Ahmadinejad underdog in Iran vote
Tehran - The outcome of Iran's parliamentary election will have little impact on the country's relations with the world at large.
The row over Tehran's nuclear ambitions, associated sanctions and the possibility of a military strike by Israel on Iran's nuclear sites are considered state affairs, beyond the reach of parliament.
Such issues are decided by the country's Supreme Leader Ayatollah Ali Khamenei and his top advisors. In any case, Iran's political factions differ primarily over domestic, not foreign, issues.
Nevertheless it is telling that, seven years into the presidency of Mahmoud Ahmadinejad, the one-time darling of the establishment now faces pressure from all sides and has been pushed into an opposition role.
"Seven years ago, he had the entire establishment in his favour - now they are all against him," a political scientist in Tehran said of the growing criticism levelled at Ahmadinejad by former allies.
One reason for the criticism is a change in tune by Ahmadinejad's faction, which is now calling for less Islam, and more nationalism. Conservatives and the clergy fear that the move undermines the prevalent Islamic system.
As a result, the faction is being branded as "deviants" who even want to remove the mullahs, or mosque leaders, according to some clerical circles.
Ahmadinejad is keeping quiet on the matter - "for the sake of national unity", as he has said - but has not distanced himself from the allegations either.
Once celebrated as a Robin Hood of Iran's lower classes for his efforts to redistribute wealth, Ahmadinejad also faces criticism now for his broadly unsuccessful economic reforms.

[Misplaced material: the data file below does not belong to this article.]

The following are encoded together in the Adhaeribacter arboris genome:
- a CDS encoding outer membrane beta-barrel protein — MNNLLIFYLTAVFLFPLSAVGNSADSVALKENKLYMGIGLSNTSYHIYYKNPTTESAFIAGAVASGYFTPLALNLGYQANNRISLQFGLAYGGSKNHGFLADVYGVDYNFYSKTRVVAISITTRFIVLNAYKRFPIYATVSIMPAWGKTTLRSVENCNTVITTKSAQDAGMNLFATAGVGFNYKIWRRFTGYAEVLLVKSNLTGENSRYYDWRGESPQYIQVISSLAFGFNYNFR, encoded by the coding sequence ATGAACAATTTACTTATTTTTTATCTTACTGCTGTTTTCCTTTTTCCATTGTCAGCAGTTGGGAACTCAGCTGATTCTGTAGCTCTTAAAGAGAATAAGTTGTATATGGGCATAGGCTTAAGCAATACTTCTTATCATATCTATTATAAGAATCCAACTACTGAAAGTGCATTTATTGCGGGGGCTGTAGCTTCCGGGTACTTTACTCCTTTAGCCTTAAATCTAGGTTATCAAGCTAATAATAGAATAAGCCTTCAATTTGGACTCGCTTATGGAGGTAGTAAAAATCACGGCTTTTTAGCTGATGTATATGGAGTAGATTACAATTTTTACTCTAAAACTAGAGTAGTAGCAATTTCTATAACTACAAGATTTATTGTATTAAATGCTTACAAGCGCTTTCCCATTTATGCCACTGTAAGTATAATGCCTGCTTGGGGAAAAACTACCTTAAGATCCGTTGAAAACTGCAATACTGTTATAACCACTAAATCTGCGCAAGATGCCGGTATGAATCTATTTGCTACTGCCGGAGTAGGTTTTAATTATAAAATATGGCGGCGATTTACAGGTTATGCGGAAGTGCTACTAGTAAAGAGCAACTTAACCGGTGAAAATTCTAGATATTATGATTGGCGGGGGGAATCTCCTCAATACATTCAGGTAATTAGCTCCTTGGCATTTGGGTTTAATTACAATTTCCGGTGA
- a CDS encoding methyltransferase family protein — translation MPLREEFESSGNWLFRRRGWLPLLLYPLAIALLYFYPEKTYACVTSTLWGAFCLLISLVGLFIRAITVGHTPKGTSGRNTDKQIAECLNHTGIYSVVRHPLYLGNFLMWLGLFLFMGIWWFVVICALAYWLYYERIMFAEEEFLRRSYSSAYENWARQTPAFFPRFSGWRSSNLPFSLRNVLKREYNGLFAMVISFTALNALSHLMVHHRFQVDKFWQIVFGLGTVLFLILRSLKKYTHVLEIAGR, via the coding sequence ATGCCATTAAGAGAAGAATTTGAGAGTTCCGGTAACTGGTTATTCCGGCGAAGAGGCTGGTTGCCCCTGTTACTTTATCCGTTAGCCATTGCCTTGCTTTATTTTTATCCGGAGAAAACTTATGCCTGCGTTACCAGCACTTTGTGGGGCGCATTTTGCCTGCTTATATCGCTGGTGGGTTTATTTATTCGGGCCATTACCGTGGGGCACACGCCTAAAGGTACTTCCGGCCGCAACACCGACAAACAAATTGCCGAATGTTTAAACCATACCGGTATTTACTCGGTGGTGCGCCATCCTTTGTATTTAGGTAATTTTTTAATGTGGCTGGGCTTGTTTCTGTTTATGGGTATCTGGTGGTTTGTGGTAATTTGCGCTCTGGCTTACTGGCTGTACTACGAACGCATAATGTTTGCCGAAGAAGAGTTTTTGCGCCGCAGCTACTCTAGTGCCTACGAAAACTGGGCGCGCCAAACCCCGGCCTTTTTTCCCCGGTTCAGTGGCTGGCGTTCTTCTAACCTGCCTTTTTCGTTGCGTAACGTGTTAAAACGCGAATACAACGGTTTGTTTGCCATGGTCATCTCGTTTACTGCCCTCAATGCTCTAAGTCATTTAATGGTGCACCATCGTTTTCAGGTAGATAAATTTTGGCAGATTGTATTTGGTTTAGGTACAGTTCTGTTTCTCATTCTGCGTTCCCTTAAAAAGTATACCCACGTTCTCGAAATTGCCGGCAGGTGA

"The Robin Hood of the poor turned into a figure like the Sheriff of Nottingham," said one foreign diplomat, in reference to the fictitious villain protecting the interests of the rich.
The president and his government have also failed to respond convincingly to a new round of Western sanctions. Over the last two months, the national currency, the rial, has lost half its value, leading to huge inflation.
"The current situation is pushing the country to the brink of bankruptcy," warned conservative lawmaker Ahmad Tavakoli.
Well over half of the 3 400 candidates are conservatives, loyal to the establishment, who say they are guided by the principles of the Islamic revolution. They are likely to win the election, through their sheer number alone.
The conservative faction is led by parliamentary speaker Ali Larijani, Ahmadinejad's former top nuclear negotiator who has become one of his fiercest critics. He is also being touted as Ahmadinejad's successor in next year's presidential election.
The reformists, who are close to former president Mohammad Khatami, are seen as outsiders and are expected to play a minor opposition role in the next four-year legislative period.
The hard core of the reformists are boycotting the elections. Their two main leaders, Mir Hossein Moussavi and Mehdi Karrubi, have been under house arrest for more than a year. Others are in prison or have withdrawn from politics.
The establishment hopes for a large turnout by Iran's more than 48 million eligible voters, while the country's "enemies" are accused of preventing this by campaigning online, through social networks.
"Social networks such as Facebook and Twitter are being used to call for an election boycott," said Interior Minister Mohammad Najar.
Facebook is blocked in Iran, where the site nevertheless has more than 17 million members, and lists several pages calling for an election boycott. Users access the social network using proxy programmes that hide the computer's physical location.
But far more important to election turnout is its timing, more than three weeks before the Persian New Year on March 21, on a Friday - a weekend day in Iran.
"I still have so much to do, and the gentlemen can also vote alone," said Farideh, a Tehran housewife aged 40. Her sarcastic tone referred to the 2009 presidential elections that returned Ahmadinejad to power, and were rife with allegations of fraud.